The mother briefly glanced at the two intruders and then turned back to licking her miraculous calf.

V

Alan’s heart skipped a beat. A moment later, it skipped another one. It was preparing to skip a third when it received an urgent communiqué from his brain, suggesting that if it did so, there would be trouble. Reluctantly, it started up again, and then made up for lost time by hammering away at double speed.
Alan took a cautious step towards the calf. Mike stayed where he was.
‘What d’you reckon, then?’ the farmer asked.

Alan couldn’t tear his eyes away from the creature in front of him. He wondered if he was still asleep. Half of his brain was gibbering with sheer incomprehension. The other half was running through his notes, searching for the section headed ‘photo-transparent idiopathies’. Either he had forgotten all about them, or no such section existed.

The heifer looked up at him again. Alan had never been very good at reading bovine expressions.

‘Did she calve all right?’ he asked automatically, buying time so that his brain could stop gibbering and start working.

‘Reckon so,’ said Mike. ‘We didn’t help her out or nothin’, anyway.’

Alan was at a loss for what to do. Surely he should be gathering evidence, taking photos, something. This was obviously a whole new disease. He switched himself onto autopilot, clinical exam mode while he wondered what the bloody hell he was going to do.

The heifer was fine; normal heart rate, normal temperature, mucous membranes salmon-pink. A little bruised, but nothing out of the ordinary. She had cleansed fine - the shrivelled mess of perfectly ordinary placenta lay on the floor next to the calf.

The transparent calf.

‘Er… aren’t you going to look at the...?’ Mike asked from his safe distance, his voice dying off as he indicated the newborn with his torch beam.

‘Oh… erm… sure,’ mumbled Alan. He moved back around to the front of the cow and looked down.

It didn’t make any sense. How could it be alive? Weren’t there… reactions and things that had to happen in the skin? Didn’t it need to absorb light or something? Alan wasn’t clear on the specifics. Biochemistry was not his favourite subject.

Slowly, he knelt down beside the creature. It turned its head to him, making a weak mewling sound. Alan could see its larynx vibrate as it did so. It was clearly dying. The calf’s heart had slowed its beat since he had first looked at it, and the wretched thing was almost too weak to hold its head up.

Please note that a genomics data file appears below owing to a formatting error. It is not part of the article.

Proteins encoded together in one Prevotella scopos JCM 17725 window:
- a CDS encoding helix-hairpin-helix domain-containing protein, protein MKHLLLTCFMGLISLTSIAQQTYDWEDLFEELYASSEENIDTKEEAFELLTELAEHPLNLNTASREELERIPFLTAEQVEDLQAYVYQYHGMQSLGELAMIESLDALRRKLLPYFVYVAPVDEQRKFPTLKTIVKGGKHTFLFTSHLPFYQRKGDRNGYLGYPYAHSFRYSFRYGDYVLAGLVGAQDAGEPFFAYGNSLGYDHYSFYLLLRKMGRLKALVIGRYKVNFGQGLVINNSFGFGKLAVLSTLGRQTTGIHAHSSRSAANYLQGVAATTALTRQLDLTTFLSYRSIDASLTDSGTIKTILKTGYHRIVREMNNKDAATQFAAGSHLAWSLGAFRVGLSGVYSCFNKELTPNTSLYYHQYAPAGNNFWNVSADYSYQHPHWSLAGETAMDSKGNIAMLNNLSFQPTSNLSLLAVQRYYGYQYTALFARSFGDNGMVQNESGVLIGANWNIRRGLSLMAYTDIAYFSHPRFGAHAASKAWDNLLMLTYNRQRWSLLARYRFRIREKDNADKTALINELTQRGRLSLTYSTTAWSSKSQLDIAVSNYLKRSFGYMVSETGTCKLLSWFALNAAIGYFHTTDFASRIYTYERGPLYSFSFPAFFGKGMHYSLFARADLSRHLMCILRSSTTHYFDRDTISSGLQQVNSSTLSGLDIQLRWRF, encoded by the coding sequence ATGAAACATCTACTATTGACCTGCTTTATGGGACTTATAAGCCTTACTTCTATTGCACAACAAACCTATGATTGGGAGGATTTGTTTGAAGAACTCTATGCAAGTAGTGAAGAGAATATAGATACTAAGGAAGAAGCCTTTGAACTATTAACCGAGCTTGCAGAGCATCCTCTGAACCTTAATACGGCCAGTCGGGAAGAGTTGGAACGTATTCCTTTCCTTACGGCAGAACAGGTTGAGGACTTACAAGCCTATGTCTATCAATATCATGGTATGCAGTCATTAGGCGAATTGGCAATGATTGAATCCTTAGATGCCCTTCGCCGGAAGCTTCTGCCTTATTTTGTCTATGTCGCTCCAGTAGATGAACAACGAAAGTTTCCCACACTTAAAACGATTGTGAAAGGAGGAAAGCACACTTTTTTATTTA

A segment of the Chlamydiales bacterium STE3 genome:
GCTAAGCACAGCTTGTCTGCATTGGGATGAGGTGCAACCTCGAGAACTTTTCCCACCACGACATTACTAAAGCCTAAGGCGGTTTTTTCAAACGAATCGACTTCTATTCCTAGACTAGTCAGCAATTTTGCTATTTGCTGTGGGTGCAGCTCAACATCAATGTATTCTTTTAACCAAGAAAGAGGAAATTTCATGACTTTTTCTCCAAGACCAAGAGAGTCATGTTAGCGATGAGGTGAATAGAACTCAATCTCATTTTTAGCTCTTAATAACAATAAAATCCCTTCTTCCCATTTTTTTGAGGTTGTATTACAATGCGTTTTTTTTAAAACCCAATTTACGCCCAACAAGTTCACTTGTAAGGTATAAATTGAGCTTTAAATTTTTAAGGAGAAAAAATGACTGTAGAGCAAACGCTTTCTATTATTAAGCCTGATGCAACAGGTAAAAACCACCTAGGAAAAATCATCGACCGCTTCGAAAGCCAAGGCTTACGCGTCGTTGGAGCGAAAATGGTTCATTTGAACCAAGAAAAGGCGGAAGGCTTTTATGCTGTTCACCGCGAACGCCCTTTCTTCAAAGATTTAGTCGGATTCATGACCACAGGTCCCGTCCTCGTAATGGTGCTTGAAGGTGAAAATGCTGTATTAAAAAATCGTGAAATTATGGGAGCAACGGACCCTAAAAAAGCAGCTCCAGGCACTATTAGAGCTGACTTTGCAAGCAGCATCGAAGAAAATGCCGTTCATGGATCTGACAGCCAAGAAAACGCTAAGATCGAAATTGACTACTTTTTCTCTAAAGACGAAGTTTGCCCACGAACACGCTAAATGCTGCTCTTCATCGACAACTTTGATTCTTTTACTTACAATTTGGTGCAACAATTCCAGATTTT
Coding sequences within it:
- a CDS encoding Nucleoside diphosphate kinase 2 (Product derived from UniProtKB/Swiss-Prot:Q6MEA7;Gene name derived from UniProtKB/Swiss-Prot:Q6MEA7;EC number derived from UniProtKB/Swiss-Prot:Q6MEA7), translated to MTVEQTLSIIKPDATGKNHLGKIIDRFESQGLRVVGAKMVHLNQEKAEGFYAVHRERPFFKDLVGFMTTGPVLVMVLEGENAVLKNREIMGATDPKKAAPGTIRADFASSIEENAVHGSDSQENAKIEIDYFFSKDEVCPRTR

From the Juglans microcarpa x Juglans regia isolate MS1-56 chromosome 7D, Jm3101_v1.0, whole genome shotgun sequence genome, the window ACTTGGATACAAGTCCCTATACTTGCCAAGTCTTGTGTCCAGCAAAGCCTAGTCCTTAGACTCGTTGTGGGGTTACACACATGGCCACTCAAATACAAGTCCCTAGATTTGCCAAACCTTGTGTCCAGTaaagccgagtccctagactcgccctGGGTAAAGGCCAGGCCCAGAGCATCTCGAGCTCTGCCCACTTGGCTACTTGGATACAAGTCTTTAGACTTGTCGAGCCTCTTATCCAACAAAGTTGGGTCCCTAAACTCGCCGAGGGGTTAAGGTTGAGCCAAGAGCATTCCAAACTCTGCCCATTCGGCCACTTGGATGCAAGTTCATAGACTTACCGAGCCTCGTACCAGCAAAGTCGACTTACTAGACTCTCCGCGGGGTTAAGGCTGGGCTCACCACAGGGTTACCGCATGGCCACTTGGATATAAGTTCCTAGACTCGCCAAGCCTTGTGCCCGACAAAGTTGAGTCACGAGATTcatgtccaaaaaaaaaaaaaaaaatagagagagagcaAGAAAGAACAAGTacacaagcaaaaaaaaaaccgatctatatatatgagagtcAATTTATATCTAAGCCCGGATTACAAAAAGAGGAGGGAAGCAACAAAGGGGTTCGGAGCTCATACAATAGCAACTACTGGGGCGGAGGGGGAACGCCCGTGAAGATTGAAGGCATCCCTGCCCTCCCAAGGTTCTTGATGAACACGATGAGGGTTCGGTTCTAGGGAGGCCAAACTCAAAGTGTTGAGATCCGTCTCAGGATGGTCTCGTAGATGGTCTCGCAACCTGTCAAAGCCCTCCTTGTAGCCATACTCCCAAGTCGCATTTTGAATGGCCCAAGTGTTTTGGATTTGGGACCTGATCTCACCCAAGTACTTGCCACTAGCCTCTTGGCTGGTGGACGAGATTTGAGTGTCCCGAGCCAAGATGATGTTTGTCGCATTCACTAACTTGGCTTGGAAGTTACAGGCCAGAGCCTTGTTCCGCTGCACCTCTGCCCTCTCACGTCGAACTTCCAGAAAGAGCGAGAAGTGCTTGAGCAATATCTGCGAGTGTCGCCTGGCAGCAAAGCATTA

Alan was strangely reluctant to touch it; a quiet but insistent voice in the heart of his being suggested that it would be a really bad idea. The cow nuzzled her calf again. Slowly, desperately trying to shake the feeling that this was all a dream, Alan reached his hand out to it...


***

Convinced?

Get the rest here: http://www.amazon.co.uk/Soul-Purpose-Nick-Marsh/dp/1904853315 (or here for you colonial types: http://www.amazon.com/Soul-Purpose-Conduit-Sequence-Book-ebook/dp/B00BVMGVA4/

Monday, 28 September 2015

Drugs of the Devil!

I have a new post about the perils of antibiotic use over at the Vet Times website - you can find it here. There's very little satanism in it, so this may please or disappoint you depending upon your interests and religious beliefs. Enjoy!

Monday, 7 September 2015

That is not dead which can eternal lie...

The blog is not dead, only sleeping! The reason for the quiet here is that I've been commissioned to write blogs twice monthly for the Vet Times, as and the subject matter is very similar to the sort of things I normally pop here, my usual posts have died down.

I am still posting, though - you can find all my Vet Times blogs here! They're still just as funny/annoying/tedious as before, only now I'm getting paid for them. I may see if I can sell them some of this old rope I have lying around too...

Thanks for visiting, though! There's still plenty to see here. How about taking a look at my books - my humorous (well, I thought so, anyway) veterinary/science fiction novels Soul Purpose and Past Tense, my epic fantasy novel The Ancients, or my thrilling Orient-Express-based horror novel, The Express Diaries. Mmm, 1920's terror! The best kind.

If you're still bored or still have more lunch to eat, here's a list of my personal favorite blog posts (your opinion may vary, of course - feel free to comment, I'm still here!).